Tuesday, October 16, 2012

Separating the eating disorder from the person

Patients will come in, and some will joke in an embarrassed way that they sound like they have schizophrenia (though they usually call in multiple personalities). They are able to identify that there's this separate voice in their heads, telling them what to do with food. They do not have schizophrenia. I think Jenni Schaefer, in her book Life Without ED is the first person (that I know of) that really clearly put into words the separation between the person and the ED. And this is such an important distinction. Lock and LeGrange, who have really advocated and research Family Based Treatment (aka Maudsley Method), have also emphasized that parents needs to make this separation in order to best help their child with an eating disorder.

But, this is a hard separation. We all know that. In the moment when the ED is acting up, it is happening in the body of the person you love. And, let's be honest, some moments you want to yell at them, scream at them, shake them, and perhaps wring their necks! (It's okay, you can admit it). So, most parents/loved ones do indeed end up yelling, screaming, and threatening the person they love who has an eating disorder.

But, the patient on the receiving end of all this, kind of has two choices at that point. Okay, three, but #3 is a bit of a huge feat to accomplish.

  • One, they can fight back, and essentially further embody the eating disorder. They can yell and scream and stomp their feet, which only serves to reinforce the idea that he/she, the patient, is setting out to torture those around him/her. 
  • Two, they can take the anger in, blaming him/herself for being a "bad person," which again, gives the ED more power. 
  • Three, they could assume the very, very best of their loved ones, be able to understand they really are mad at the disorder, not them, and choose to fight the disorder with their loved one. Sounds great, huh?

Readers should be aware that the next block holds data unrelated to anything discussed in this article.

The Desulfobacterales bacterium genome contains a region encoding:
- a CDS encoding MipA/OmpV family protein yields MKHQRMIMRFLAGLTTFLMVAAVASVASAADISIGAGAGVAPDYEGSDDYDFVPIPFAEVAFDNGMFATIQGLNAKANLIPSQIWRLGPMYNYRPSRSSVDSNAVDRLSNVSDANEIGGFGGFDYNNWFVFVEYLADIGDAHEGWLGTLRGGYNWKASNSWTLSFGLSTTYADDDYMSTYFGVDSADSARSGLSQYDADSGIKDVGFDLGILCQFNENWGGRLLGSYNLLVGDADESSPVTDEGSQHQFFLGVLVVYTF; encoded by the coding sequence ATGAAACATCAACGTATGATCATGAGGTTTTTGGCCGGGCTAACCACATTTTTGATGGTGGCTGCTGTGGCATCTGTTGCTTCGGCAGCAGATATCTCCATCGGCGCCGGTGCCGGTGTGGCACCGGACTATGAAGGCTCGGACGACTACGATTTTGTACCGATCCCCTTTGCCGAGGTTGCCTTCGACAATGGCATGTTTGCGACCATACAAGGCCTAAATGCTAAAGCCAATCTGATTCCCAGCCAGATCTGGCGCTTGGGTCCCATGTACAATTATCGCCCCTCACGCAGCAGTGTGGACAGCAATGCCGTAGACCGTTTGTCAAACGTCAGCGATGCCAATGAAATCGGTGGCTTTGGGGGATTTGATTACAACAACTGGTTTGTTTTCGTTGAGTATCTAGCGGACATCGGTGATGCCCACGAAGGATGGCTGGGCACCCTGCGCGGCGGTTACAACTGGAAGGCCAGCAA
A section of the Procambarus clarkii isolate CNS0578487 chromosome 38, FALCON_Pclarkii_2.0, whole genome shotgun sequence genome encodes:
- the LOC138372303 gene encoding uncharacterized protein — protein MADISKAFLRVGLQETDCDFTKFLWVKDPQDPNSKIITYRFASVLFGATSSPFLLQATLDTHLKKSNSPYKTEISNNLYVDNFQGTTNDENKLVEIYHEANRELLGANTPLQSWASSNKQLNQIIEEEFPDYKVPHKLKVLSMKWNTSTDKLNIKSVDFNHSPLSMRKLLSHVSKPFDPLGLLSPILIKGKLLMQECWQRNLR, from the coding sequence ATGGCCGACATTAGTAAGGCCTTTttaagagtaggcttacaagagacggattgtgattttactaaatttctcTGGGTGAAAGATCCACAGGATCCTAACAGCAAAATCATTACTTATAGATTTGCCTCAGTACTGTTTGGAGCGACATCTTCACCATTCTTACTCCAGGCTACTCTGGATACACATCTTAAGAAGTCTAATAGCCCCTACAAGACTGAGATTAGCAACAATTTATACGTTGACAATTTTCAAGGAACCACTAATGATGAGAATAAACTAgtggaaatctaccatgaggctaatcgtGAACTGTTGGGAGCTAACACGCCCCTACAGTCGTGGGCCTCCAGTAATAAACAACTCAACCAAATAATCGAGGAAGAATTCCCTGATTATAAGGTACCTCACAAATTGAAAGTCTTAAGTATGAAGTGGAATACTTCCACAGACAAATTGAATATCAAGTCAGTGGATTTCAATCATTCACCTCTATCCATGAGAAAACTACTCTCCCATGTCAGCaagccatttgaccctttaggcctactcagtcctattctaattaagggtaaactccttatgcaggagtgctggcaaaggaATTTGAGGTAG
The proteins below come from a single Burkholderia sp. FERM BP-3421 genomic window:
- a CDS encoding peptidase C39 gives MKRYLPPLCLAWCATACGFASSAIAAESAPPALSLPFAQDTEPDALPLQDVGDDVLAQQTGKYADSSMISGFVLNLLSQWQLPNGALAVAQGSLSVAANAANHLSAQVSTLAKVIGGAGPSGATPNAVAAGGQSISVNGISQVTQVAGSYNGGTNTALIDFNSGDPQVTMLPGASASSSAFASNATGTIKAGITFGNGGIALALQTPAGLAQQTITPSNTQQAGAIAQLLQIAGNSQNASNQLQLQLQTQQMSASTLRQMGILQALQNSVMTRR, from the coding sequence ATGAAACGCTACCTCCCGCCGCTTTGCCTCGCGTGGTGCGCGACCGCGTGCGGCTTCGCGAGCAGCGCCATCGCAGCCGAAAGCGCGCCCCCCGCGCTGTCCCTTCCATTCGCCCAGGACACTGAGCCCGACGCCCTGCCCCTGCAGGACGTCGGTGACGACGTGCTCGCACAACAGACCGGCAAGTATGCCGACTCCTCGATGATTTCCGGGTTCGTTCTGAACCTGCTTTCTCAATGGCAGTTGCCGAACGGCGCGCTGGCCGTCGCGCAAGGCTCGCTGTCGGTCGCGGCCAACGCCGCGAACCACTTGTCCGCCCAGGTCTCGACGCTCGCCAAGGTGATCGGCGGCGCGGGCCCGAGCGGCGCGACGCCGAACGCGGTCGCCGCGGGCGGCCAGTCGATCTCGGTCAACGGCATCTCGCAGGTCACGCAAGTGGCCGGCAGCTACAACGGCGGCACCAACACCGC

I'm a parent, okay stepparent, of a teenager, and I'll easily confess that, at times, strangling her has seemed a viable option. So, there you go, even the psychologist admits that even she cannot do what she is about to say flawlessly. But, in the end, strangling someone doesn't really accomplish much, right? So, what do you do instead?

You separate the disorder from the person. You realize the person is in a battle with that voice inside his/her own head, and doesn't like the battle any more than you do, though some days he/she is more convinced that voice is right than wrong. So, some days, he/she may not join your "team" as much as she might the next day. But, if you can remember it is you and your loved one against a terrible disorder, then hopefully you can each get mad at the disorder. I promise you, the person is also mad at the disorder; it has taken away things that are important to him or her. But, she still is likely to respond to you in anger if you get angry at her. I want to be clear, I am not saying be soft, be lenient, let things slide. Those of you who know me are laughing right now because you KNOW that's not what I mean. Be very hard on that disorder, fight it with all you have. But don't fight the person, fight the disorder. You are more than welcome to despise, hate, want to destroy the disorder. Just as you would if your child had cancer. But, just as you wouldn't yell at your loved one for having cancer, try your hardest not to yell at your loved one with an eating disorder. 

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